In making the case for Hal Ashby as a major director due for reassessment, Amy Scott's documentary Hal exemplifies the notion of cinema as a powerful, complex tool of personal expression. Why exactly did Ashby -- director of such enduring classics as Harold and Maude (1971), The Last Detail (1973), Shampoo (1975), Coming Home (1978) and Being There (1979) -- never really achieve the household-name familiarity of some of his contemporaries? That's one of the many questions posed by Scott's touching journey through Ashby's life and career, but Hal never quite explicitly answers it. Rather, the film tries to embody the ethos that made the man's work so special, and maybe even allowed it to be taken for granted.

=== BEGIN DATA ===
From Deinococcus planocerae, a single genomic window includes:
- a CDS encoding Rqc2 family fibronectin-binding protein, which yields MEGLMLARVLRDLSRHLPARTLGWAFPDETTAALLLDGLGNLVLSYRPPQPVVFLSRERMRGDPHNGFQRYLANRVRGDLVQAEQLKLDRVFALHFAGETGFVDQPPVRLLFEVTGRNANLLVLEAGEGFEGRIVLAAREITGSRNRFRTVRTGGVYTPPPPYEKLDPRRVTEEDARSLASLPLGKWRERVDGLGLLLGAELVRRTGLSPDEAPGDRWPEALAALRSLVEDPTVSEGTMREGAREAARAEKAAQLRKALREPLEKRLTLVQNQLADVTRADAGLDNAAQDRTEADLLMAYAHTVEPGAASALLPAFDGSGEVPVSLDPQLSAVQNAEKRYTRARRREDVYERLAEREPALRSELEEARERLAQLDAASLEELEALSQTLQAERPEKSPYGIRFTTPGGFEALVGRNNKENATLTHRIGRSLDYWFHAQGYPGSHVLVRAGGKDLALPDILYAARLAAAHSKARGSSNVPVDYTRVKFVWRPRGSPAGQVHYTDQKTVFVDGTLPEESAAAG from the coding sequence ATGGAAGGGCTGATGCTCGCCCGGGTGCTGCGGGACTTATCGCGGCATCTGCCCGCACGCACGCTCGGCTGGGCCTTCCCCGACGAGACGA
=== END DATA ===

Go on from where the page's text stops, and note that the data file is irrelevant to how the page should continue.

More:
None of Ashby's movies were remotely autobiographical -- the projects were often instigated by other, bigger names such as Warren Beatty and Jane Fonda -- and yet he still found something surprisingly personal in the material. To highlight this, Scott interweaves Ashby's emotional life with individual themes from the films. We see the specter of Ashby's father's suicide get aired out in the dark comedy of Harold and Maude. The director's womanizing informs Shampoo, featuring Beatty as a philandering hairdresser. His fears of selling out are reflected in Bound for Glory (1976), the fictionalized Woody Guthrie biopic that showed the legendary folk singer trying to maintain his integrity as his career took off.
Scott weaves these different strands -- the personal, the political and the artistic -- with uncommon smoothness and dexterity, carrying us through Ashby's life briskly and movingly.